Sunday, 23 February 2014

Oh crap, my baby has a tan...

Advertising in the 50s - wow.
Summer is officially almost over - boo. My very fair boys have loved swimming in the pool, going to the beach, running around half naked and all the other great things you do when the weather is nice. The biggest thumbs down of all though I think goes to me.. When changing my youngest the other day I realised he had a full on tan - his little white bum in contrast to his brown body as the stark evidence staring me in the face.

Crap. Where had I gone wrong?

We all know Aussies are like ants living permanently under a microscope and so need to cover up and wear suncream at all times - especially children with their precious, soft, undamaged skin. But I'm great at getting my boys to wear hats whenever they're outside, and always put suncream on them...don't I?

Well actually come to think of it...if it's cloudy, or it's late in the day, or if I've already put cream on them once...ok, sometimes I skip it. Especially when I know I'm going to have another crazy fight on my hands when applying it.

Is this really that bad though? I know the importance of 'slip, slop, slap,' but how much sun damage can they REALLY get at 4 o'clock in the afternoon?

Skin cancer awareness is so much higher now than when I was growing up (when sunburn was a summer staple and no one used the word 'sunscreen' - which I still can't get my head around by the way). But do we REALLY need to cover up like crazy if there are clouds ahoy?

Not really knowing the answers and feeling guilty about my 1 year-old's beach bum, I spoke with Vanessa Rock, Cancer Council NSW's Skin Cancer Prevention Manager, to give me the facts. Here's what she said:

Overcast days - how important is it to protect yourself from the sun?
It really is dependent on the UV level on the day. A lot of people assume that if it's not a hot or sunny day then they don't need to use sun protection measures. What we recommend is that people check the UV level that day and if it's 3 and above (moderate), sun protection measures need to be implemented. People need to think UV, not heat.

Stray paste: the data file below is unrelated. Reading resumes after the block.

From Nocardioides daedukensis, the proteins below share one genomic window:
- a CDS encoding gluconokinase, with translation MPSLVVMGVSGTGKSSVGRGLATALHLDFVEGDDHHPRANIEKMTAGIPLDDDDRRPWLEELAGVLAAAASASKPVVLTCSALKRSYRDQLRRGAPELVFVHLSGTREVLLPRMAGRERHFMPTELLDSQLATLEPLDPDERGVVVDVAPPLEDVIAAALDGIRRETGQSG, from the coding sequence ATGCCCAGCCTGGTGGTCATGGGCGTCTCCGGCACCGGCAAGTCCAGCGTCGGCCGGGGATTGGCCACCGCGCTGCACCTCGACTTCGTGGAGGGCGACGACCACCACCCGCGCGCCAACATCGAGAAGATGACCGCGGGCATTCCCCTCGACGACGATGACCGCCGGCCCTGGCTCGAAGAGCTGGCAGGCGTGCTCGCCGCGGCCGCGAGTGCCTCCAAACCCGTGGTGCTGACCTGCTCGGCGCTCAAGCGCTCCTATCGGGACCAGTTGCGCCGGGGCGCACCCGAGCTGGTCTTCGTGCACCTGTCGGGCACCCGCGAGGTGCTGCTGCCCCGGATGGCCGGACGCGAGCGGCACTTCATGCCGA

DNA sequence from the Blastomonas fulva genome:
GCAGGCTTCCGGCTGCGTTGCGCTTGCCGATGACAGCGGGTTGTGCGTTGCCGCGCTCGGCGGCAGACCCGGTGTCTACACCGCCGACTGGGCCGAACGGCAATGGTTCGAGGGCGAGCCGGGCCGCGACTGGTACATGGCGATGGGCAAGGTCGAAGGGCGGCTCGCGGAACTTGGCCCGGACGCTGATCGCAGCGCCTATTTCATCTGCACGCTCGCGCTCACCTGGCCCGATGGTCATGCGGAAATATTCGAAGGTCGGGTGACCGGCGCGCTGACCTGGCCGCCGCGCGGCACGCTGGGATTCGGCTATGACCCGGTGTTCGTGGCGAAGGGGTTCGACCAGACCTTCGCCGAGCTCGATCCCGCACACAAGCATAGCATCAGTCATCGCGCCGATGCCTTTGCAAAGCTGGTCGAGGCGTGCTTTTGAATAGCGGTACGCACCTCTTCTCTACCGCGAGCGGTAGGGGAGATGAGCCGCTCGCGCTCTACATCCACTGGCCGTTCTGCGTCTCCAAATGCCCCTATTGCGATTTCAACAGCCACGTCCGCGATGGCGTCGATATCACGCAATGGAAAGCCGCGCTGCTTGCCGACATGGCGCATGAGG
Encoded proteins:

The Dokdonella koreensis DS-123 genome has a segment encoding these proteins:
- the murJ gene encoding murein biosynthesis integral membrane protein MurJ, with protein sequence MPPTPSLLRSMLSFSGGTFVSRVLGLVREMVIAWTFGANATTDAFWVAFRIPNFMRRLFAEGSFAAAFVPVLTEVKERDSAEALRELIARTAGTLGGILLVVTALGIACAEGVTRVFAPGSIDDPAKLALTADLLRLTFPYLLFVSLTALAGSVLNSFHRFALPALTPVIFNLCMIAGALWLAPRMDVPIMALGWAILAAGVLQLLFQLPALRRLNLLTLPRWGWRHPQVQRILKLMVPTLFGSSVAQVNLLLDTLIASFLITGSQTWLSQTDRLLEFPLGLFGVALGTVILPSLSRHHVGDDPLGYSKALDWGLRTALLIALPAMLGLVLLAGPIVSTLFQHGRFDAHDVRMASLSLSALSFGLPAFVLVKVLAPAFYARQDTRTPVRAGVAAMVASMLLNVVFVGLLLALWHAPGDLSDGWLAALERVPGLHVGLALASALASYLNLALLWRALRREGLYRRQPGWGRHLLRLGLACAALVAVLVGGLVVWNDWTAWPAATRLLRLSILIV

Early morning and late afternoon - the sun can't be that strong then so are hats/suncream still necessary?
Once again it really depends on the UV levels at those times. The sun's rays are strongest between 10am and 2pm (11am to 3pm during daylight savings), however we recommend people to check the UV level and if it's 3 or above, then sun protection measures need to be implemented.

Is it true that early childhood years are the most important for protecting skin from the sun?
Exposure to the sun in childhood and adolescence is an important factor in the development of skin cancer later in life. Sunburn in childhood is a particular risk factor, however, your lifetime or 'cumulative' exposure also plays an important part. Current scientific evidence suggest that the damage to cells is done in childhood but exposure to UV radiation in adult years triggers skin cancer.

How often does suncream really need to be applied? 
Suncream should be applied 20 minutes before going outside, to allow it to bind to your skin, and reapply every two hours, in case it's been wiped or washed off. Reapplying regularly also means you're more likely to cover any parts of the skin you may have missed. Apply generously. Unfortunately too many people don't apply enough and are getting a lot less protection than the stated SPF of their sunscreen. Most brands provide instructions on the bottle on how much to use for optimal protection.

Best sun protection tips?
Cancer Council NSW recommends that when the UV Index is 3 or above, you should protect your skin in five ways:
1. Slip on clothing that covers your arms and legs
2. Slop on 30+ broad-spectrum sunscreen
3. Slap on a broad-brimmed, bucket or legionnaire hat
4. Seek shade
5. Slide on wrap-around sunglasses

Ok, there you have it. Proof for what I knew all along. Basically I need to stop being lazy and get more diligent about slapping on the old suncream and covering up my boys and myself - especially in summer. After all, my skin needs all the help it can get and who better to set a good example for my children?

I have also never checked a UV level in my life - something else I'm now going to be getting jiggy with as well.

So as cute as it was, I guess there'll be no more tanned beach bums for this family!

Do you sometimes slip up with your 'slip, slop, slap' routine? Share in the comments below

For more info on skin cancer prevention and sun protection, visit: www.cancercouncil.com.au/sunsmart.

The UV SunSmart Alert is available here, in most newspapers or via a free downloadable app.


Photo credit: joannielsenmchale.com


 
 

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